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I am trying to understand the binomial theorem, and would appreciate any insight or pointers.

To make notation simpler I'll call the binomial coefficient f(n,k).

I understand the combinatorial argument that f(n,k) = f(n-1, k-1) + f(n-1, k). This is, to my understanding, a two dimensional (linear?) recurrence.

I know that there exists a formula for it using factorials - f(n,k) = n!/(k!(n-k)!) - and that one can prove inductively that this formula satisfies the recurrence.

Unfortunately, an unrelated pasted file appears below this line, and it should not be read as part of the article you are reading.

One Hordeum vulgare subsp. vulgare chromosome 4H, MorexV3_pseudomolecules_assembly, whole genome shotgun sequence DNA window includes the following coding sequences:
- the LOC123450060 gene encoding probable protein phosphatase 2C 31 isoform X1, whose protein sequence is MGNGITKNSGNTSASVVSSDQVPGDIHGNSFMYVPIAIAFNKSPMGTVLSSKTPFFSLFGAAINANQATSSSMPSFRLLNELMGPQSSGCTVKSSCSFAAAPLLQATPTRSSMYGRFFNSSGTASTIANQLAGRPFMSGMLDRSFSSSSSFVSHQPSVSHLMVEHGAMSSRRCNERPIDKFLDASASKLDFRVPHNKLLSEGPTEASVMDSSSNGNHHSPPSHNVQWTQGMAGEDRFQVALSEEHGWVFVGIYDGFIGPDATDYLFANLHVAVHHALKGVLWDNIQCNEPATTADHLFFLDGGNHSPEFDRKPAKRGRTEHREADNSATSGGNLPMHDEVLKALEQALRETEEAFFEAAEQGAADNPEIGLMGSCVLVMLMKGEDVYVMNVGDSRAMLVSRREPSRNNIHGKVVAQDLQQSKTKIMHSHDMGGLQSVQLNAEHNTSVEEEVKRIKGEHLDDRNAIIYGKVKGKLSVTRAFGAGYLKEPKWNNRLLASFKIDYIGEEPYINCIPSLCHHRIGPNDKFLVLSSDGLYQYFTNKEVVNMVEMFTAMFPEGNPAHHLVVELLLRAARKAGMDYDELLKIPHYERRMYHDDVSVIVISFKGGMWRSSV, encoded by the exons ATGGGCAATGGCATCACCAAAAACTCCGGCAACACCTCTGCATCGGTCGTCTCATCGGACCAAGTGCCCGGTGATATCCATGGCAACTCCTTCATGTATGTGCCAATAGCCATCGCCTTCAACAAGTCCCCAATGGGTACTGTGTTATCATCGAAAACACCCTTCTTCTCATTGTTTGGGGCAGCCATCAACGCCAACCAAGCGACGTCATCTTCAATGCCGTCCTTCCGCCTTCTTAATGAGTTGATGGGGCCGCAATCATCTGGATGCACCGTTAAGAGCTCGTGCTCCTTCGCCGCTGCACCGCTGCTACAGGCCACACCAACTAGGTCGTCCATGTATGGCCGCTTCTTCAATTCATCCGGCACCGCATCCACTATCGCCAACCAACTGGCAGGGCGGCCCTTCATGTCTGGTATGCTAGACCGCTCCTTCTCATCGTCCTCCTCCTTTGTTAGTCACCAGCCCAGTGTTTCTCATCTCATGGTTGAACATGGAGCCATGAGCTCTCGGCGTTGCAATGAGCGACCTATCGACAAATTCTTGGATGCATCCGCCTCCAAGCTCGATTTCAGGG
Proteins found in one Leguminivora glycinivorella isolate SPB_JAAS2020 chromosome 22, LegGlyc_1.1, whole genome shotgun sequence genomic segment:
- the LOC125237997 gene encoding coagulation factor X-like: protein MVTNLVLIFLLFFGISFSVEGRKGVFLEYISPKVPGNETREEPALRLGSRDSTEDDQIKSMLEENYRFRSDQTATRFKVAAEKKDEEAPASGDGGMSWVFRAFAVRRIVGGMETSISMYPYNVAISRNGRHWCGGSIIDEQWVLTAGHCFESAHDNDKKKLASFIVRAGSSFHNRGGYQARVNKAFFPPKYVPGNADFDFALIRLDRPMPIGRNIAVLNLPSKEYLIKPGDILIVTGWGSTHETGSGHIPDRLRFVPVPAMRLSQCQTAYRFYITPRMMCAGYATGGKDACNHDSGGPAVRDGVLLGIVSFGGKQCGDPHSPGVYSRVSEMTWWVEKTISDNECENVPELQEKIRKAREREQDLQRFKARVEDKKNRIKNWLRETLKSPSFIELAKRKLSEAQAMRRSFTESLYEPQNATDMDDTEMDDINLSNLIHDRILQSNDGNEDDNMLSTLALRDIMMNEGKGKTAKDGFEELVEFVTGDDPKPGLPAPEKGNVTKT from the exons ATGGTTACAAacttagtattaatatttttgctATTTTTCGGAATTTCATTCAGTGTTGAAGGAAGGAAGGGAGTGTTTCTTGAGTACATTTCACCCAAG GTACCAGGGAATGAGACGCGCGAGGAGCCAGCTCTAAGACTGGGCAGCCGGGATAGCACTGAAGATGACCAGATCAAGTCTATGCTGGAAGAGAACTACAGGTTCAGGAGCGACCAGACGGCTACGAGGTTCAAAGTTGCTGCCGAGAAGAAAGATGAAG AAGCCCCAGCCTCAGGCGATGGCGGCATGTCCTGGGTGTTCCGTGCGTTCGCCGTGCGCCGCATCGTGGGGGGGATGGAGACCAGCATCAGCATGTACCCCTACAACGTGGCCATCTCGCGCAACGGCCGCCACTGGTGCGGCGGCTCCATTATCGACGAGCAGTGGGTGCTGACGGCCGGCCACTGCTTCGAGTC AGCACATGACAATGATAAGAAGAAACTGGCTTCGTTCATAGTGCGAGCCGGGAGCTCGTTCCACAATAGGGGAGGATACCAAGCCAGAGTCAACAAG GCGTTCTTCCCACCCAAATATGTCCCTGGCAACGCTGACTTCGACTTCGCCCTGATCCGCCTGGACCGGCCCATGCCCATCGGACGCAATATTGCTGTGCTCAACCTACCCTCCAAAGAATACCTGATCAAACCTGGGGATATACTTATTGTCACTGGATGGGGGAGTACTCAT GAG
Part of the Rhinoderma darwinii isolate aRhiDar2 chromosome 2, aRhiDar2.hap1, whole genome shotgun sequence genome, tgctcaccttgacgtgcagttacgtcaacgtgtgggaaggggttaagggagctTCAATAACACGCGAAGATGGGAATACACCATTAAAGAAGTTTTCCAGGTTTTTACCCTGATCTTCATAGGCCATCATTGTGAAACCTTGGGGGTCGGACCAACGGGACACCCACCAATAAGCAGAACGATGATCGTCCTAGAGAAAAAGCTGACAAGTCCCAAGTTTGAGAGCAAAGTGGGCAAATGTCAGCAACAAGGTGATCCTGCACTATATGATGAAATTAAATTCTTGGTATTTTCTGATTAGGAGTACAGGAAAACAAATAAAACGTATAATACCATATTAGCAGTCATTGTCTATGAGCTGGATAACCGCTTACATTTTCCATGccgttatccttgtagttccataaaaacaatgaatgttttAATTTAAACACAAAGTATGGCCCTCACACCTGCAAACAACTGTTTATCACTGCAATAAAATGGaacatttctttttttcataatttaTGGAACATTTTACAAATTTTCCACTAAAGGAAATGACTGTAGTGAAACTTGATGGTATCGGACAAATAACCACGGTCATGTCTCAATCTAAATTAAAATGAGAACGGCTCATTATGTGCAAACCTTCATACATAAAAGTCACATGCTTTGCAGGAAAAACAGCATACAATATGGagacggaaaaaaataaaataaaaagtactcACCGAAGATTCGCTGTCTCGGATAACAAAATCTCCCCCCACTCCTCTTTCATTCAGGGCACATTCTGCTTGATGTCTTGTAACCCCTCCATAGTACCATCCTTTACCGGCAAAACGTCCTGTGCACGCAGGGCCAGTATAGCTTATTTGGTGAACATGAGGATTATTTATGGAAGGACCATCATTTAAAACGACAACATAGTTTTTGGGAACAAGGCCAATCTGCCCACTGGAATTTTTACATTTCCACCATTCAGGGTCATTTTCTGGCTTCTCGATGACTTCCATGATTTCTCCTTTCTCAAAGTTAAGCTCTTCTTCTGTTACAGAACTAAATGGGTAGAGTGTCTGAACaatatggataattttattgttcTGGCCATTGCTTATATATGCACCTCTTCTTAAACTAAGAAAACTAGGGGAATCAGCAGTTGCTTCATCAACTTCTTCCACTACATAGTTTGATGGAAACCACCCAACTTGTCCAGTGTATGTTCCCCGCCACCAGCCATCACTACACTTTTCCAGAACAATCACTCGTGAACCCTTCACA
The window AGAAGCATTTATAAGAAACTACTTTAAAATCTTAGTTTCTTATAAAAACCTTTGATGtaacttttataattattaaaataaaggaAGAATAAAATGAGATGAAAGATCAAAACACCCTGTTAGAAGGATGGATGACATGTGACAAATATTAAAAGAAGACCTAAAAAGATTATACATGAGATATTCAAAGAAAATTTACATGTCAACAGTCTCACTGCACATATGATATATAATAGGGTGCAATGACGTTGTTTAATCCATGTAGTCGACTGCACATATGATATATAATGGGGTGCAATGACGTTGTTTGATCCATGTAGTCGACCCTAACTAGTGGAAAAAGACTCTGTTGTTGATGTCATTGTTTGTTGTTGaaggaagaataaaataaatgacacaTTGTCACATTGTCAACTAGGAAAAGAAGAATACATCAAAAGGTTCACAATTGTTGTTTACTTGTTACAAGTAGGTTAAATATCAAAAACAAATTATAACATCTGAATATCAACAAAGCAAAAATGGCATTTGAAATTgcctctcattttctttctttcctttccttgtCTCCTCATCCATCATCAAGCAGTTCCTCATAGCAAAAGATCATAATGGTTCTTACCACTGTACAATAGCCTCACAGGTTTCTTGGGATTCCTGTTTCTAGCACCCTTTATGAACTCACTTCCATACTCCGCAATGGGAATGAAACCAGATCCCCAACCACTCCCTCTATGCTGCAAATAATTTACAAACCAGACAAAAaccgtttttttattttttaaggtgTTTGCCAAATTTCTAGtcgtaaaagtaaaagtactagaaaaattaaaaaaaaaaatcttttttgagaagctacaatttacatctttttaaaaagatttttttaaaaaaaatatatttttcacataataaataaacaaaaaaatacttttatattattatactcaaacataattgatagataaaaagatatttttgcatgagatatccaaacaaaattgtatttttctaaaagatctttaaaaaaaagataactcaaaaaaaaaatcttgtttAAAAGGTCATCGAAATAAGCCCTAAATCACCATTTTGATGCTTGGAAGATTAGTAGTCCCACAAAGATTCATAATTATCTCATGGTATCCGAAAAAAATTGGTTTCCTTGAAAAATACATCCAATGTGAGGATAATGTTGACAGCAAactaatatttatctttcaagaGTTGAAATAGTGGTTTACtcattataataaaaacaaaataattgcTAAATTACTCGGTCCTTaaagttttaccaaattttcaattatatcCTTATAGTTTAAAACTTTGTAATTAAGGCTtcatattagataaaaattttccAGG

My question is, without knowing the formula, how would one go about deriving it? We just recently learned (in my Linear Algebra class) how to solve one-dimensional linear recurrences like the Fibonacci sequence, and I'm wondering whether a similar procedure exists for the binomial theorem, or for two-dimensional recurrences generally.

Even if there's no way to solve it, maybe there's a combinatorial argument justifying the factorial formula? Or is it just a formula that someone came up with by intelligent guesswork and retrospectively justified?

Thanks in advance!

- Tarty